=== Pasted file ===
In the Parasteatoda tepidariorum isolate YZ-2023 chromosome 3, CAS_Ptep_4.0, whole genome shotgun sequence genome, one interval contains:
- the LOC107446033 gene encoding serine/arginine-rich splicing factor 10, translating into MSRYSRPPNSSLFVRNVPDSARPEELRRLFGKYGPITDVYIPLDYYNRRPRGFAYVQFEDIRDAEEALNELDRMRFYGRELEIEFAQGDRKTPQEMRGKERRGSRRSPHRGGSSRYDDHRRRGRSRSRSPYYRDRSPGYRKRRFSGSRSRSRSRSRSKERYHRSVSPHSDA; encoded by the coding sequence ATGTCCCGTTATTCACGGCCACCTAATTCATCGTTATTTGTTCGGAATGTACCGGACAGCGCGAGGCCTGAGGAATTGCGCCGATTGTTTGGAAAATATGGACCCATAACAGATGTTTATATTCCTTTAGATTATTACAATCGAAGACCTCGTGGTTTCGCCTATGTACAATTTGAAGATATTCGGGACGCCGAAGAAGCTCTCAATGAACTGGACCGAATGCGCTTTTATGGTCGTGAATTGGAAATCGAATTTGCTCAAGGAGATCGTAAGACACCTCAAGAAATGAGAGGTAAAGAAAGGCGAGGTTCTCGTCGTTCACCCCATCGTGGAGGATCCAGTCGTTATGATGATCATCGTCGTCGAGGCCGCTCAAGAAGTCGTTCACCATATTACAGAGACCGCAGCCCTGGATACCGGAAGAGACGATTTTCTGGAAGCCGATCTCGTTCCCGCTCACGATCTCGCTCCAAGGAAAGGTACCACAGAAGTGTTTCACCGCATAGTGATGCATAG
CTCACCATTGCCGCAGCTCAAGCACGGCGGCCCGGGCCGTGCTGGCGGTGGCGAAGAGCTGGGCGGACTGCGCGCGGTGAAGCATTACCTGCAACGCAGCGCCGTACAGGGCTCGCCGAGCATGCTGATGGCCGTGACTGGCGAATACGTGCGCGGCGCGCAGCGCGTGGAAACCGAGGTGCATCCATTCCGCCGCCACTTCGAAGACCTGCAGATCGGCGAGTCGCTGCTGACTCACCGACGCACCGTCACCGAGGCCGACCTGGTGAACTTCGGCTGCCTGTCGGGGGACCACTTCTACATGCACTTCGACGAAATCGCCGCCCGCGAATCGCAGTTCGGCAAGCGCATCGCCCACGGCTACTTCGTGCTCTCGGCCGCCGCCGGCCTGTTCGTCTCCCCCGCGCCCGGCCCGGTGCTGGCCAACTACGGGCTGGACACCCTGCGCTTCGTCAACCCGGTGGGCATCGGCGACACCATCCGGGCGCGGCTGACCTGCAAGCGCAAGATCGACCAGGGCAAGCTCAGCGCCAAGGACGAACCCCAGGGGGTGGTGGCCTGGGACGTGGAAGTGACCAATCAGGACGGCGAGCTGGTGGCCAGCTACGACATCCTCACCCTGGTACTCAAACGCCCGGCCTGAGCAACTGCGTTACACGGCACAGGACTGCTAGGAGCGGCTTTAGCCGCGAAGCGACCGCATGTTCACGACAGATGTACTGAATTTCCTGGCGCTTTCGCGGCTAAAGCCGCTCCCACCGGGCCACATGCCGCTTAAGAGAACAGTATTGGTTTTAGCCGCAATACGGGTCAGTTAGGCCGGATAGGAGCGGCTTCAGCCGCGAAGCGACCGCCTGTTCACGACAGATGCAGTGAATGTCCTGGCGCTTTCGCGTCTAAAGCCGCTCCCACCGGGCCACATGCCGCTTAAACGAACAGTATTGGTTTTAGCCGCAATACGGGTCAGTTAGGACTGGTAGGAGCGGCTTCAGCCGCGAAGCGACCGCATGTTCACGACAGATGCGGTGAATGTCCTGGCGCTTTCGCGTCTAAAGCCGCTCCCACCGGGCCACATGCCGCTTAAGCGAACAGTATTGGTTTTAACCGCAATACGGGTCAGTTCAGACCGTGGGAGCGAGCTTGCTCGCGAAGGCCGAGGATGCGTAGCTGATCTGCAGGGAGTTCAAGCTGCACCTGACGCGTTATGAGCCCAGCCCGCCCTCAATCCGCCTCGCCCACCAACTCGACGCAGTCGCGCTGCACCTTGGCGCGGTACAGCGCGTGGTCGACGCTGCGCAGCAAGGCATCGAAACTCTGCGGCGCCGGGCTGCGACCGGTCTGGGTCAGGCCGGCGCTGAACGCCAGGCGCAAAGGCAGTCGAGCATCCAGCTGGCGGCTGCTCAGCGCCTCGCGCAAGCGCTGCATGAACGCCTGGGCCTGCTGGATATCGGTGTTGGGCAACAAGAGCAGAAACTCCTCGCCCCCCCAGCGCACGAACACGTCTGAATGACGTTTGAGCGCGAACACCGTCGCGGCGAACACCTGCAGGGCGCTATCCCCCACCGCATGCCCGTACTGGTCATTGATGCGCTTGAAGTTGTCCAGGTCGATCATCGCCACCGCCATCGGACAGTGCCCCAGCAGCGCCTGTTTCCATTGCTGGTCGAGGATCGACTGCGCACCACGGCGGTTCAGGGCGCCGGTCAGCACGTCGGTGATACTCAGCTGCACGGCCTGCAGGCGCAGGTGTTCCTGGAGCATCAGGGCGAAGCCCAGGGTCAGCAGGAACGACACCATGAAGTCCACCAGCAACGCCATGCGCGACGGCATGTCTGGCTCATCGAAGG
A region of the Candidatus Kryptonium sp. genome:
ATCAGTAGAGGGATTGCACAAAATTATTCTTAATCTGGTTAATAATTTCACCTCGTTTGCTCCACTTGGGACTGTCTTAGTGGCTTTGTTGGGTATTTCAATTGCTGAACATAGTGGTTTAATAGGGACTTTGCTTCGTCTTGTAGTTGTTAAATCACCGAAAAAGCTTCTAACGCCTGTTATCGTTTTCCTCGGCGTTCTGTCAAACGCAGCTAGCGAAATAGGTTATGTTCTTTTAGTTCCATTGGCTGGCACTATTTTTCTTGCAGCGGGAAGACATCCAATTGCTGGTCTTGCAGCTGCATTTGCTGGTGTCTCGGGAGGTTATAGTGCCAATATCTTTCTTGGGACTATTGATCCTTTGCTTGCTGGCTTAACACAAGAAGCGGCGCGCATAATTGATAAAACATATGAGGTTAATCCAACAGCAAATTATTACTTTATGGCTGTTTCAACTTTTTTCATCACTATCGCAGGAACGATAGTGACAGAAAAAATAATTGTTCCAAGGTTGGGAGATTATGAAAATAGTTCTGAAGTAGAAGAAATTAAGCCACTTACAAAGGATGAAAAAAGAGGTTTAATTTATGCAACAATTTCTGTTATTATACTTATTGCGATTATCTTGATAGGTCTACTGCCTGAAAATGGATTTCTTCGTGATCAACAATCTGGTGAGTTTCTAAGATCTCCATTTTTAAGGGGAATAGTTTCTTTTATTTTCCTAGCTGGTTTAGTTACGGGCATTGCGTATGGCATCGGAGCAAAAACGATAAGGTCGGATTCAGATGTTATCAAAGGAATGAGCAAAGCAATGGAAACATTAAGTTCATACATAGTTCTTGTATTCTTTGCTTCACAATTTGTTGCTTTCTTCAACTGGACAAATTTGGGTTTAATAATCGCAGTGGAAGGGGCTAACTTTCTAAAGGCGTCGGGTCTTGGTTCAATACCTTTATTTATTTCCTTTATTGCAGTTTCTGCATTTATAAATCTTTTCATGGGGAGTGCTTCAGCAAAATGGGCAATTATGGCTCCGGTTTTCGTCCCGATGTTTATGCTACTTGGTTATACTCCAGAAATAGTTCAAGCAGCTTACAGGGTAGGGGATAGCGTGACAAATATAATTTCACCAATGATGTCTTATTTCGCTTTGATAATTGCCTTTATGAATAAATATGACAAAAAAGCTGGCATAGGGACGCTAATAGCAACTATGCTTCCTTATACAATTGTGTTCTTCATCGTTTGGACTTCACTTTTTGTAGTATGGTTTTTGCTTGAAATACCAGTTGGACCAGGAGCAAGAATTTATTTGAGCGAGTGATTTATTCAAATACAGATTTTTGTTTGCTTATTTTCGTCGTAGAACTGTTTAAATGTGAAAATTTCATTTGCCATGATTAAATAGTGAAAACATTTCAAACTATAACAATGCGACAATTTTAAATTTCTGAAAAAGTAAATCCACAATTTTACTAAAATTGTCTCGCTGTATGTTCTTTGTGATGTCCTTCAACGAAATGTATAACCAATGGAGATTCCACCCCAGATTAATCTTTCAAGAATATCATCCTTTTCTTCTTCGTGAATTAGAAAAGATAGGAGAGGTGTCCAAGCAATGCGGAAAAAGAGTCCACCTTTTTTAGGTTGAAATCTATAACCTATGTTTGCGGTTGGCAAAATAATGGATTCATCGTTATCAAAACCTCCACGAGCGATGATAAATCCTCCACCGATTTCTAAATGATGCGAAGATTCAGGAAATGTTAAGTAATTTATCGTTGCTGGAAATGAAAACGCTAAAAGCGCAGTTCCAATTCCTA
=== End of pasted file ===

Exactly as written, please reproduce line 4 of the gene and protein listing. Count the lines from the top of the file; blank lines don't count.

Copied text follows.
A region of the Candidatus Kryptonium sp. genome: